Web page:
Decades ago, the International Club at Knox College began a tradition of celebrating students from different backgrounds and cultures through the International Fair. Knox’s first I-Fair in 1982 was less than half the size of this year’s celebration—the 40th I-Fair—but its beginnings were neither small nor humble.
Like that first celebration, the 2021 I-Fair didn’t look much like the I-Fairs of recent years, starting with the timing. Traditionally, International Club hosts I-Fair during winter term. Due to the College’s decision to offer classes remotely until mid-February, the organization decided to delay I-Fair until spring term so students would get the opportunity to have events in a hybrid format. “We had a blueprint of what I-Fair is supposed to look like, but we knew it was going to be different this year,” said Wakako Sugata '22, co-president of I-Club.
“One thing was clear with us. We never doubted it and we never talked about it—that we were going to do it [I-Fair 2021],” says Behrooz Dinyarian '23, International Club membership chair, “It was never an option that we were not, because it’s so important to the community.”
This year’s theme was a natural fit for this new environment: “Entertainment: Movies and Music.” From watching movies to playing bingo to learning Bollywood dance, students both on-campus and learning from home were able to experience pop culture from many new perspectives.
The preparations for the 2021 event began during the summer of 2020. Members of the executive board were all over the map—literally. Some stayed on-campus for the summer, while others were at home. “We were very much functioning as a hybrid exec,” said Dinyarian.
From the beginning, the students knew they would have to find new ways to conduct festival mainstays. One example was the traditional outfit day, an event that usually marks the beginning of International Week. Executive board members decided that instead of holding an in-person event, they'd organize a cultural outfit day contest on I-Club’s social media channels. Participants sent their pictures to I-Club, which posted them on Instagram, and winners were decided based on the number of likes each post received.
“It ended up getting a lot of people excited about I-Fair,” said Aditi Parikh '23, public relations co-chair.
The usual one-night international food fair adapted to the times, too, becoming a weeklong event. Students and organizations emailed recipes, which they usually would have prepared themselves for the food fair, to the International Club executive board members. They worked with Knox dining services chefs to offer students a variety of international dishes like Jollof rice and chicken, chicken biryani, Japanese curry, Korean pancakes, and empanadas throughout the week.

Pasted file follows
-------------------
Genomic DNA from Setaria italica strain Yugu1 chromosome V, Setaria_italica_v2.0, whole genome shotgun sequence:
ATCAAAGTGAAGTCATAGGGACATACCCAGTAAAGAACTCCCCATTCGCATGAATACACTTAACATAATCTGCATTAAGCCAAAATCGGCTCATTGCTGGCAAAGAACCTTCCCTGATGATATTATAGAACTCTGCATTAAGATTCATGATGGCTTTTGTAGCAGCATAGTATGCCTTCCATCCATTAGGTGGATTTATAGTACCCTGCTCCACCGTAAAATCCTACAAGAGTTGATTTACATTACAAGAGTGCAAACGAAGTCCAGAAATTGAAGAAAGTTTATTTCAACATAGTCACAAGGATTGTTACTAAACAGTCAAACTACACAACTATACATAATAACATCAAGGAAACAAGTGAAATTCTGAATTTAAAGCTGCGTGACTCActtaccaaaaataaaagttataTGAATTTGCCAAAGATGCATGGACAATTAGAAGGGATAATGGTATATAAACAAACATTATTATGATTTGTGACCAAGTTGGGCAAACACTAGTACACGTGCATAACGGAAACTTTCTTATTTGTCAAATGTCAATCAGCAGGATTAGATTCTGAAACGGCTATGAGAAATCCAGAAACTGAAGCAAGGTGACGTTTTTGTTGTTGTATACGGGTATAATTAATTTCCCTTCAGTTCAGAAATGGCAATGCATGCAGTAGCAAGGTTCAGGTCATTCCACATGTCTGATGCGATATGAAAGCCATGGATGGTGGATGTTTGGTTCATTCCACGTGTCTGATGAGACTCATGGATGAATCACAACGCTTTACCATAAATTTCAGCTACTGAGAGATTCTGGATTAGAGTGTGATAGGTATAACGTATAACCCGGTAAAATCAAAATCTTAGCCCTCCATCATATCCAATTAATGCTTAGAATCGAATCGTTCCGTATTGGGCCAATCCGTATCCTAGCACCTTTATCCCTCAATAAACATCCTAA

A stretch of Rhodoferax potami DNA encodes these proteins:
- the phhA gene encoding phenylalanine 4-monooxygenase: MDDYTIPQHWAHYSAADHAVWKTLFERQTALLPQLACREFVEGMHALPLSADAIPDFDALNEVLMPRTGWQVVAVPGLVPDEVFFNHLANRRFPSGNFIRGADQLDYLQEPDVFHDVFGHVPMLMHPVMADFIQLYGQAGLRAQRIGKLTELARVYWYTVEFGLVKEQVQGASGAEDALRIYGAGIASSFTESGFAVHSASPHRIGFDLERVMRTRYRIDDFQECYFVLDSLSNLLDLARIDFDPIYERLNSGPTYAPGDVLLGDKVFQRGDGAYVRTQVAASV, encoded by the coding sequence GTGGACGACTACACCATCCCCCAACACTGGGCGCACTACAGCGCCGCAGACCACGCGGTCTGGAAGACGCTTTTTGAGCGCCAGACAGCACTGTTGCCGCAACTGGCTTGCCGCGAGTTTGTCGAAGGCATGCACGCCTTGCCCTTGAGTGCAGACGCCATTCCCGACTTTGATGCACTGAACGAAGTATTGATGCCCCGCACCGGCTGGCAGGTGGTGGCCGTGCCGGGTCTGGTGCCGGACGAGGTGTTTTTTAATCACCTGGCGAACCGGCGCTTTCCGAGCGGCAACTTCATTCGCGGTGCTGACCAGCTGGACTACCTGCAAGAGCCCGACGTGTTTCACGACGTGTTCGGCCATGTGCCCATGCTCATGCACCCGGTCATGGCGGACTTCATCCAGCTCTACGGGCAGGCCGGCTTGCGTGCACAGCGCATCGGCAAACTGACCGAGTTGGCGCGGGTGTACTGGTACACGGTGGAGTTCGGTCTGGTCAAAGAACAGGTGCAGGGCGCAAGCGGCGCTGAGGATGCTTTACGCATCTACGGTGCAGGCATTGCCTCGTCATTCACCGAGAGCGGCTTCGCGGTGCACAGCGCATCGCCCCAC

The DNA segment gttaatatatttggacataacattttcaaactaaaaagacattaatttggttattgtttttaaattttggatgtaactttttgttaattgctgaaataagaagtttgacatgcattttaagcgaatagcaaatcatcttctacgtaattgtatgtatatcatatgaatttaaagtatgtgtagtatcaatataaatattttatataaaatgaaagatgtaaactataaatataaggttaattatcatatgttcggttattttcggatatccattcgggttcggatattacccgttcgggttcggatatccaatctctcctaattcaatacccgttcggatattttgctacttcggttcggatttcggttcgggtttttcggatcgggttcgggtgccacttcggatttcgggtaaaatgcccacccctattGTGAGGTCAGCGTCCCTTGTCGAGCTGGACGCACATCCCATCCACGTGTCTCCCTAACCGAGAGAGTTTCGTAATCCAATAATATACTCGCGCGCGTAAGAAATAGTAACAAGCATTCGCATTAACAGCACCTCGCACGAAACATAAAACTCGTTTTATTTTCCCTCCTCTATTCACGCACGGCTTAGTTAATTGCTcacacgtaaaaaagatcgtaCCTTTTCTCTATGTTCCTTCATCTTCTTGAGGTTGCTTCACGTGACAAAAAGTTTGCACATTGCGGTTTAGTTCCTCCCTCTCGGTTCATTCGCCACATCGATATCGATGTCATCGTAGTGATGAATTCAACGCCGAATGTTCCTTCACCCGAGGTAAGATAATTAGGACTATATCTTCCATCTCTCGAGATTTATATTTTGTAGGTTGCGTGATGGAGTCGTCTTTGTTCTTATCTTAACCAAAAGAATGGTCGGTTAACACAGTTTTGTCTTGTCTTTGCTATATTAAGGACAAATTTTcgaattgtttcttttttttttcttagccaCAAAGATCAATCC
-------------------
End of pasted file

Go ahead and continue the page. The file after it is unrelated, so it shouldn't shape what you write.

The much-beloved cultural showcase became a broadcast event—with a twist. On campus, two live MCs, Tina Jeon '21 and Isaiah Simons '23, hosted the broadcast to an in-person audience in Harbach Theatre, where the seating capacity allowed for a larger audience without compromising social distancing requirements, as well as sharing the event online for students away from campus. “We chose to make the performance part of it virtual to make sure all the performers are safe, and at the same time people who aren’t on campus also have a chance to participate, watch, and be a part of I-Fair,” Parikh said.
No I-Fair would be complete without the parade of flags, which Parikh says is one of the best parts of the celebration. “That was the first time I saw people being so excited about being international students.” Initially, the parade was supposed to be held outside, but like so much of the event, inclement weather required the executive committee to adapt on the fly. Even so, the event was as majestic as usual. To see more than 20 countries wave their flags together is a treat for the eye. “Even though we had fewer people participating, with the president [Teresa Amott] being there and supporting us, it still felt very international in that moment.”
One thing about I-Fair hasn’t changed: Students have found welcome and community in International Club even through an unusual year. “When I first came to know I-Fair, it felt like a community, and I felt like home, and that’s also a reason why I decided to be on I-Club exec to make I-Fair happen,” says Khoa Pham '23, public relations co-chair. “This club is supposed to be a second home for international students, so don’t be afraid to reach out.”
“As someone who doesn't identify a single country as a home, or identify themselves as being from a single country. I don't ever have to explain myself and I-Club, I don't ever have to justify why I’m there,” added Dinyarian.
I-Week was successfully presented in collaboration with Lo Nuestro, Chinese Club, aaina, Asian Student Association, Japanese Club, Terpsichore Dance Collective, and UNICEF.